In our preparation for the Synod, here in the Archdiocese of New York, close to 7,000 people accepted our invitation to attend listening sessions or respond online to issues of concern in the life of the church today. One question I always posed was, “How can we get people back to Sunday Mass? Why have so many of our folks stopped coming?”
I was amazed at the high interest this generated. Apart from the predictable carping from both fringes — the far left claiming that the only way to increase Mass attendance was to drop all liturgical guidelines and go back to the “do-your-own-thing” hootenannies of the ’70’s, or the alt-right urging turning the altar around and getting the fiddlebacks out of mothballs — the largest majority replied that the top reasons people were no longer coming to Sunday Mass were — are you ready for this? — one, because they couldn’t understand the priest; two, their parish had been closed; and, three, Mass was too long!
Let’s concentrate on the third reason. At first, I was prone to dismiss this. But, after re-considering the dozens and dozens of such replies — admittedly far from a scientific survey — I concluded that maybe these folks were on to something. It was very clear from the tenor of their responses that these were women and men who loved the Eucharist, who would rarely themselves miss Sunday Mass and were the first ones back after the pandemic restrictions were mercifully lifted; who gladly welcomed the genuine liturgical renewal of the council, who were not asking for a “quickie” Sunday Mass, who knew that a reverent, participative, joyful celebration of the Sunday Eucharist demands a chunk of quality time, but who were still exhausted from “marathon Masses” which they contend are driving the folks away.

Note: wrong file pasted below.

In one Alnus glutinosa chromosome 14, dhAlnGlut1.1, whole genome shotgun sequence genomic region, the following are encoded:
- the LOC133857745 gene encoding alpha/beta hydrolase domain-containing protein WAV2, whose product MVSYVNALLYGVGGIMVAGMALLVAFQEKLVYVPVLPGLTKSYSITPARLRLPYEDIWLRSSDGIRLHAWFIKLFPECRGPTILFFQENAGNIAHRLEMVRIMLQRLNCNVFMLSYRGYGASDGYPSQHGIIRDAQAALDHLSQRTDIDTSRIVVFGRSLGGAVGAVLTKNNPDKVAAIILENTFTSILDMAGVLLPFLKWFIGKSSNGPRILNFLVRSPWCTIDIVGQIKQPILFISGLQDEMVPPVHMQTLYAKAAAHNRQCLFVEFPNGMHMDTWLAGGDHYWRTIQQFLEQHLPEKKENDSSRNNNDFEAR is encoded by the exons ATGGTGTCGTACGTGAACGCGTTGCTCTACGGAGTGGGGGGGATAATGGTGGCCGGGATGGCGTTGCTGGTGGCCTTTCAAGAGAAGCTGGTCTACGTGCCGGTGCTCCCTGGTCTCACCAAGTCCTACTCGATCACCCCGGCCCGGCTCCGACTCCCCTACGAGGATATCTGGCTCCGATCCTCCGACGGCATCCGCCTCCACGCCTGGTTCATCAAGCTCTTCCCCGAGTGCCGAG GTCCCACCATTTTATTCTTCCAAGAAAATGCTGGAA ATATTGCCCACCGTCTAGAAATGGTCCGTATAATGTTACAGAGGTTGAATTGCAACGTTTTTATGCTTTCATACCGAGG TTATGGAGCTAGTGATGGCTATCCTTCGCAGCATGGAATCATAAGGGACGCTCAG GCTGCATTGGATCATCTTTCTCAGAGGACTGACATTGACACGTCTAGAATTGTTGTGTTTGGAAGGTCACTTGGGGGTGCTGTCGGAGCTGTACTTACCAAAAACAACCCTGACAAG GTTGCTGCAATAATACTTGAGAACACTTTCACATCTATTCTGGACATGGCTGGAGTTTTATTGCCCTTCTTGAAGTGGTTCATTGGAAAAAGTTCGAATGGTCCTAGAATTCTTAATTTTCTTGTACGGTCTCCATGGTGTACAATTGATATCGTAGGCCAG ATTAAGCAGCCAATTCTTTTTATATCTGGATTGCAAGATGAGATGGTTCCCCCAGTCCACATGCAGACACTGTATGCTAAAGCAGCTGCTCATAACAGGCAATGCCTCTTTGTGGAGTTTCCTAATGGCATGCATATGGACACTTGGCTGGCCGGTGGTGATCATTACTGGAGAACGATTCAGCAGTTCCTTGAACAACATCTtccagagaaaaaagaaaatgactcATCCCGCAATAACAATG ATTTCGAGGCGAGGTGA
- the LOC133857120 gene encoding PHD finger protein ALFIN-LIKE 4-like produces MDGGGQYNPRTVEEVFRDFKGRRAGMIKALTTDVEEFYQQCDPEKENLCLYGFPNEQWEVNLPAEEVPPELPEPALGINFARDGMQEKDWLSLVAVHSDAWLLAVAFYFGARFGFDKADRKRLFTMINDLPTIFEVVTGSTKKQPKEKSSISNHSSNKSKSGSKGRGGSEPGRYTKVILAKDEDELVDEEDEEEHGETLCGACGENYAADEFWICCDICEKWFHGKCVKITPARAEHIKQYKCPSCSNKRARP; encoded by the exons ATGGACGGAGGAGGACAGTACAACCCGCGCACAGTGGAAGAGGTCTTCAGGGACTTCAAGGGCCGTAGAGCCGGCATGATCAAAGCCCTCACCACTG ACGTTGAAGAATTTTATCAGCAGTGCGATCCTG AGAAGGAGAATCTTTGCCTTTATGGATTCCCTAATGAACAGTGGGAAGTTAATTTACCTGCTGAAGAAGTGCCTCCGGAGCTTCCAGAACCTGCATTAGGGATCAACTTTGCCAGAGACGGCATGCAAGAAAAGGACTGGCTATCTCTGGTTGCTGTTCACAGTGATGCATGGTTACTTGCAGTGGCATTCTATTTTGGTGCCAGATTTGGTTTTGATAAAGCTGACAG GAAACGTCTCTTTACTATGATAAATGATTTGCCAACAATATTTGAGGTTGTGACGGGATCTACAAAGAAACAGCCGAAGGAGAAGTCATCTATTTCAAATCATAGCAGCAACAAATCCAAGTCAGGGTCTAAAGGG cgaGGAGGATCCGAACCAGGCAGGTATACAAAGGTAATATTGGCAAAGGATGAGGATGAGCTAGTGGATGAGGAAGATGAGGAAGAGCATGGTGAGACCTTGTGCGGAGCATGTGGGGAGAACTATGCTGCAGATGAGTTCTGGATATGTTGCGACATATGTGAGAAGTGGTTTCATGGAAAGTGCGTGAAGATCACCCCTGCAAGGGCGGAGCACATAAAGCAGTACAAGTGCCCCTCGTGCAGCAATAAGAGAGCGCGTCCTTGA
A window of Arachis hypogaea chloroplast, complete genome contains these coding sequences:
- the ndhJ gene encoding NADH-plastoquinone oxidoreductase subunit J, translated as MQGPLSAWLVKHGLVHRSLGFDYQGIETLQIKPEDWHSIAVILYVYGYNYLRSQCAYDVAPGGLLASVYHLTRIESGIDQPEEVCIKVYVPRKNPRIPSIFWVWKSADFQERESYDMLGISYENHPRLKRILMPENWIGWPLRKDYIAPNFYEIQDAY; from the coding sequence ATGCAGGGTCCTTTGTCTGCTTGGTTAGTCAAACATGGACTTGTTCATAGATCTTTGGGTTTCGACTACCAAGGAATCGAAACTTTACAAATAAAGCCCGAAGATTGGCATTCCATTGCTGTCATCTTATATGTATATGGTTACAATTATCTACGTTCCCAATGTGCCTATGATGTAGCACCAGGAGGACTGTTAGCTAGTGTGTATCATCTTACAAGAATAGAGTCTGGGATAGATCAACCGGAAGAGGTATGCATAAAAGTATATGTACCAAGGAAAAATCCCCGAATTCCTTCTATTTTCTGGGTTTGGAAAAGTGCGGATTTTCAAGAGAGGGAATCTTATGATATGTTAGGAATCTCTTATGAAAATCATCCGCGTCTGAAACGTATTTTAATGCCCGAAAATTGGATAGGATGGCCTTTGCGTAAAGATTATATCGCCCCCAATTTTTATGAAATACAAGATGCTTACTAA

Could they be on to something? A liturgical scholar observed to me recently, “The greatest advance of liturgical renewal after the council was the restoration of the prominence and solemnity of the Easter Vigil. But the greatest negative of these last decades has been that every Sunday Mass is now as long as Holy Saturday!”
Continue reading at Catholic Review